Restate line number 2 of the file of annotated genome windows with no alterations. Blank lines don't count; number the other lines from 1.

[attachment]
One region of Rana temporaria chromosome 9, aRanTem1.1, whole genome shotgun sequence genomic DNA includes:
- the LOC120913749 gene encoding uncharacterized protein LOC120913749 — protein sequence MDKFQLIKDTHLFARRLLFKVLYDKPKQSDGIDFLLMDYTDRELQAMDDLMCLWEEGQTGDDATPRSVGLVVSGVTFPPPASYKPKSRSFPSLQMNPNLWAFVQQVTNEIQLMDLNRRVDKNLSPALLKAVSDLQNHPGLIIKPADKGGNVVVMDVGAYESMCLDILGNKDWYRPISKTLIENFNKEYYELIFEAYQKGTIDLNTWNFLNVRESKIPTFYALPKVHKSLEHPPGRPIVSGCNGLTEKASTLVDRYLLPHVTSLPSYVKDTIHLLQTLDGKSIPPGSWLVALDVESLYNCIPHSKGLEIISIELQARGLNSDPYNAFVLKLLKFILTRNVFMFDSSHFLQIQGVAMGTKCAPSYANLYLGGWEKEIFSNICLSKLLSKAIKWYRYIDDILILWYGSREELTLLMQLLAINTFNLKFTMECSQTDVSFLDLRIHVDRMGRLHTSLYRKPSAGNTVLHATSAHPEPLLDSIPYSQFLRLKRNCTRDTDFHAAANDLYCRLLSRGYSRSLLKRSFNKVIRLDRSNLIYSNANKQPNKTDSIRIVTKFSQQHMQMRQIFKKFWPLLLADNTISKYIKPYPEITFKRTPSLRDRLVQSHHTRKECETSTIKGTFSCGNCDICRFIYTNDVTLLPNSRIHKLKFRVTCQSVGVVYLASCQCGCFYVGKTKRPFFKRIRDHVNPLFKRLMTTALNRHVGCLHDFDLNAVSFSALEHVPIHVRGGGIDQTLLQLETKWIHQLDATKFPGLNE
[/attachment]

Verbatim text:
- the LOC120913749 gene encoding uncharacterized protein LOC120913749 — protein sequence MDKFQLIKDTHLFARRLLFKVLYDKPKQSDGIDFLLMDYTDRELQAMDDLMCLWEEGQTGDDATPRSVGLVVSGVTFPPPASYKPKSRSFPSLQMNPNLWAFVQQVTNEIQLMDLNRRVDKNLSPALLKAVSDLQNHPGLIIKPADKGGNVVVMDVGAYESMCLDILGNKDWYRPISKTLIENFNKEYYELIFEAYQKGTIDLNTWNFLNVRESKIPTFYALPKVHKSLEHPPGRPIVSGCNGLTEKASTLVDRYLLPHVTSLPSYVKDTIHLLQTLDGKSIPPGSWLVALDVESLYNCIPHSKGLEIISIELQARGLNSDPYNAFVLKLLKFILTRNVFMFDSSHFLQIQGVAMGTKCAPSYANLYLGGWEKEIFSNICLSKLLSKAIKWYRYIDDILILWYGSREELTLLMQLLAINTFNLKFTMECSQTDVSFLDLRIHVDRMGRLHTSLYRKPSAGNTVLHATSAHPEPLLDSIPYSQFLRLKRNCTRDTDFHAAANDLYCRLLSRGYSRSLLKRSFNKVIRLDRSNLIYSNANKQPNKTDSIRIVTKFSQQHMQMRQIFKKFWPLLLADNTISKYIKPYPEITFKRTPSLRDRLVQSHHTRKECETSTIKGTFSCGNCDICRFIYTNDVTLLPNSRIHKLKFRVTCQSVGVVYLASCQCGCFYVGKTKRPFFKRIRDHVNPLFKRLMTTALNRHVGCLHDFDLNAVSFSALEHVPIHVRGGGIDQTLLQLETKWIHQLDATKFPGLNE